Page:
Thursday, March 8, 2012

Something new

This post will hopefully kill two birds with one stone: I want to get down some thoughts that have been percolating so I can go back and check them out before next school year and I thought that they might be of interest to some of y'all, so here goes nothing.

Lately I've been thinking about something called Standards-Based Grading (SBG). The idea is that rather than evaluating students' performance on a given set of assessments, you give them opportunities to demonstrate what they know. They're scored on whether or not they master certain skills, and they can try multiple times to master each skill. Lots of people have been discussing SBG lately, I would recommend reading through the links below if you're interested (I also borrowed most of the images from links these people provided).
Think Thank Thunk



MeTA musings

Physics! Blog!

Student Perspective

I really like the idea of SBG, but I don't think that integrating it into a Regents course is as easy as snapping your fingers. I think it has to be done carefully and intentionally (and possibly with student input). I envision a grading breakdown that is a combination of traditional scoring and SBG. It might look something like this:

Class Participation 20%
Homework 25%
Labs 25%
Quizzes 5%
Tests 25%

Class Participation 20%
Labs 25%
Assessments 10%
Performance 45%

By assessments I mean timed problem-solving sessions. I don't like teaching to the test, but I feel that there is a necessity for students to be able to perform under pressure (to a degree) and since the majority are going to be sitting for the NYS Regents Exam in Physics in June, I feel that this element is necessary. It shouldn't be the over-riding factor in their grade, but I think it should play a role. What do you think? Bueller?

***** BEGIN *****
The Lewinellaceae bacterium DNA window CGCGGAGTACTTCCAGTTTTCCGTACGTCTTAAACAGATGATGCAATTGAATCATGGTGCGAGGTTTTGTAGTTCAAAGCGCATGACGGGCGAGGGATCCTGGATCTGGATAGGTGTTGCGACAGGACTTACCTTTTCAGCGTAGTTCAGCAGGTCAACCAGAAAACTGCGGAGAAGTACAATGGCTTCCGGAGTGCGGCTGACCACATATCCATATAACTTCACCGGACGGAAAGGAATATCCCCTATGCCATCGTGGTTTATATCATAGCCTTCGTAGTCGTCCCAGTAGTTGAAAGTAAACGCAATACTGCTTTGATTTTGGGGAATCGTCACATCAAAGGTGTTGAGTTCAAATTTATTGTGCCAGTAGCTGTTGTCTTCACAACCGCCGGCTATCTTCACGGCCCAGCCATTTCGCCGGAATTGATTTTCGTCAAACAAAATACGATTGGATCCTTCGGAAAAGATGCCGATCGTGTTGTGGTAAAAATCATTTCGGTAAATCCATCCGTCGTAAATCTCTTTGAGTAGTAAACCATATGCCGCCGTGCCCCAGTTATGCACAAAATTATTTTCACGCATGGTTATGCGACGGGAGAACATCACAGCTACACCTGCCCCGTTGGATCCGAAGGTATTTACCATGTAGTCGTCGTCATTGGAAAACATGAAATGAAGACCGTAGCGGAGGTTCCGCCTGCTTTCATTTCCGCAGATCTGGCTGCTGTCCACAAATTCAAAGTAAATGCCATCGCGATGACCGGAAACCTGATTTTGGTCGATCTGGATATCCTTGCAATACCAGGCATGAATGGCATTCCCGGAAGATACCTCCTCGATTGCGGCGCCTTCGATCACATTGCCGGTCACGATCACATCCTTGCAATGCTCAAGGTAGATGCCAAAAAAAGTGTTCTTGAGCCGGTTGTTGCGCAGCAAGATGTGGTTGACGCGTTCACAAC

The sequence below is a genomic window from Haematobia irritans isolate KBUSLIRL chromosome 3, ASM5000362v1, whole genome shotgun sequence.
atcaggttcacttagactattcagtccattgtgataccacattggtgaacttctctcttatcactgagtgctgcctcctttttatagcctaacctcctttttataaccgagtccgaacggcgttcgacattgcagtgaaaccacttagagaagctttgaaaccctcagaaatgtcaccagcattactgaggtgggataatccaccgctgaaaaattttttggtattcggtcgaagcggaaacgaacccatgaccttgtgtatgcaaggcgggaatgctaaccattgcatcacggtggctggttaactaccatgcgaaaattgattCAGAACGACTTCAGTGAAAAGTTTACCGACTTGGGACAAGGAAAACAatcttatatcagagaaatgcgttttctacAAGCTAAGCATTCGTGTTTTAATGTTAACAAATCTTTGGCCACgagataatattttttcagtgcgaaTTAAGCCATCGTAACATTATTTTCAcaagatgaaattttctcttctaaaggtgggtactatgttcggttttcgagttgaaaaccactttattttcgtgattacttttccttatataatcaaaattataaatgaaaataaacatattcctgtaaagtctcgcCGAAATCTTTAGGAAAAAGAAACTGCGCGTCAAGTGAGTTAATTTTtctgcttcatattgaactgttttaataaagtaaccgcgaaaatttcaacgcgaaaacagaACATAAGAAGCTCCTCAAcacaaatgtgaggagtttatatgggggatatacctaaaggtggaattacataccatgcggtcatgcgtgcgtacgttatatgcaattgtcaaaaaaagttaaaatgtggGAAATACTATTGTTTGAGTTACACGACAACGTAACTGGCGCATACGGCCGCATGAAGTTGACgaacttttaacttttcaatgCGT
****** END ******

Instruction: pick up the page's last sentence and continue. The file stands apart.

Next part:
I've considered doing away with the separate lab grade... maybe someday. If I were given blocked-ish periods with the same students in class and then lab (or vice-versa) then I could do this more easily. In fact, I would lean toward eliminating the lab report requirement of my class because I would finally have enough time for students to put together meaningful representations of what they're learned. Maybe this last bit is just a fib and I should can it right now... I'll have to think about that. I'm interested to see how Shawn Cornally's collaboration experiment goes:

Emma back when she was a puppy
An idea I had on my morning walk with dog Emma was to let the students determine the breakdown on the first day of class. There would be stipulations: the lab percentage is set in stone, and all of the others have to make an appearance with at least 10%. All of the different sections would have to agree on a common breakdown as well- no willy-nilly bickering about how section placement determined their grade in the course. Maybe this isn't a good tone to set for the year and shows that I'm not in control. Or maybe it's genius in disguise because it shows that by relinquishing control initially, I get students to buy into the system because they made the decisions, thereby gaining more control in the end. And then I will conquer the world! J/K... or am I?

Stay tuned for updates, and if you have an opinion about any of this stuff, leave a comment below!

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